Does a hoa have to give written notice before raising fees.

Asked over 1 year ago - Vancouver, WA

We did not receive a 30 day notice of the hoa raising the dues. Thdy were raises 75 dollars. Do we have any recourse.

Additional information

The management group states that we had adequate notice but we did not receive a notice. The bylaws state that we are to receive a 30 day written notice but we did not. I have a copy of the bylaws. It states we need a 30 day notice.

Attorney answers (4)

  1. Katie Jean Comstock

    Pro

    Contributor Level 10

    2

    Lawyers agree

    Answered . To determine whether or not notice is needed and the terms of that notice you need to look at the CC & R's and Bylaws. Sometimes, a small increase in the fee will be allowed without a vote according to the CC & R's. A copy of the CC & R's should have been given to you when you purchased title insurance. The CC & R's are also available as a public record. You may need to request a copy of the Bylaws from the HOA.

  2. Shawn B Alexander

    Pro

    Contributor Level 20

    1

    Lawyer agrees

    Answered . I agree with both previous answers. If they raised the dues perhaps your energy should spent of getting a copy of the records and finding out why instead of delaying the increase because all they have to do is send you the notice properly this time.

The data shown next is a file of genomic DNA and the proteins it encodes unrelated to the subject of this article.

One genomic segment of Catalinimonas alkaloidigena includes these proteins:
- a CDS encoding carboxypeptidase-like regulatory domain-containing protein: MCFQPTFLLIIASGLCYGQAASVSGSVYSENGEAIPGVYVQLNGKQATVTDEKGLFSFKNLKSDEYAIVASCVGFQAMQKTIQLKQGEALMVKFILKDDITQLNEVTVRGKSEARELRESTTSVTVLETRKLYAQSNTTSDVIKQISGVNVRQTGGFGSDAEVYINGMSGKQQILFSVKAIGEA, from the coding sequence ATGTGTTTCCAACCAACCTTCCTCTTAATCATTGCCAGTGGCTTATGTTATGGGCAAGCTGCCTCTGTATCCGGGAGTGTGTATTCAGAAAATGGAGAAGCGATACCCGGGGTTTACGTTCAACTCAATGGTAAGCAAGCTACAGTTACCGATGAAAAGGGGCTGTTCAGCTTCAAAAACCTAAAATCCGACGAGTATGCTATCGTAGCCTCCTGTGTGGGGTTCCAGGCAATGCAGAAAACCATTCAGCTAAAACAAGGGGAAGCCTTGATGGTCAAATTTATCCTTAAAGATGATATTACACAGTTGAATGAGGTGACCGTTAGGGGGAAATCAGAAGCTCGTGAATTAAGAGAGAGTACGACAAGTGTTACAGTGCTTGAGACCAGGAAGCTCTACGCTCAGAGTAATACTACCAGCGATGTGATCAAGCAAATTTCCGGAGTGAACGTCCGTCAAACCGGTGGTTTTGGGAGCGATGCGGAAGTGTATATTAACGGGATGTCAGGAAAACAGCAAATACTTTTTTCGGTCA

Good Luck

    Only If and until you and I sign an Agreement for Legal Services, I am not your attorney. These answers are... more
  3. Valerie Farris Oman

    Contributor Level 13

    1

    Lawyer agrees

    Answered . The notice requirements vary depending on whether your association is an HOA (RCW 64.38) or a condo (RCW 64.34 or RCW 64.32). Beyond that, as the previous answers have mentioned, the CC&Rs/Declaration and/or Bylaws for your association may also have additional or different notice requirements.

    Even if your association failed to give proper notice, however, that may only be a procedural defect that the association can remedy by simply giving the proper amount of notice and raising the dues after the proper notice is given. So you may spend a lot of time and energy forcing the association into a "do over" with the same end result. A better use of your time might be to look into the reason for the increase. Volunteer for committees or for a board position next time one opens up. Associations with high rates of owner interest and participation are generally the healthiest financially.

    Good luck.

    Avvo answers are intended to provide general information only; not legal advice.
  4. Alan James Brinkmeier

    Contributor Level 20

    1

    Lawyer agrees

    Answered . Yes request a copy of the Bylaws from the HOA

Related Topics

Homeowners' association

In many condominiums, subdivisions and other planned communities, an HOA maintains common property and sets rules limiting what owners can do on their property.

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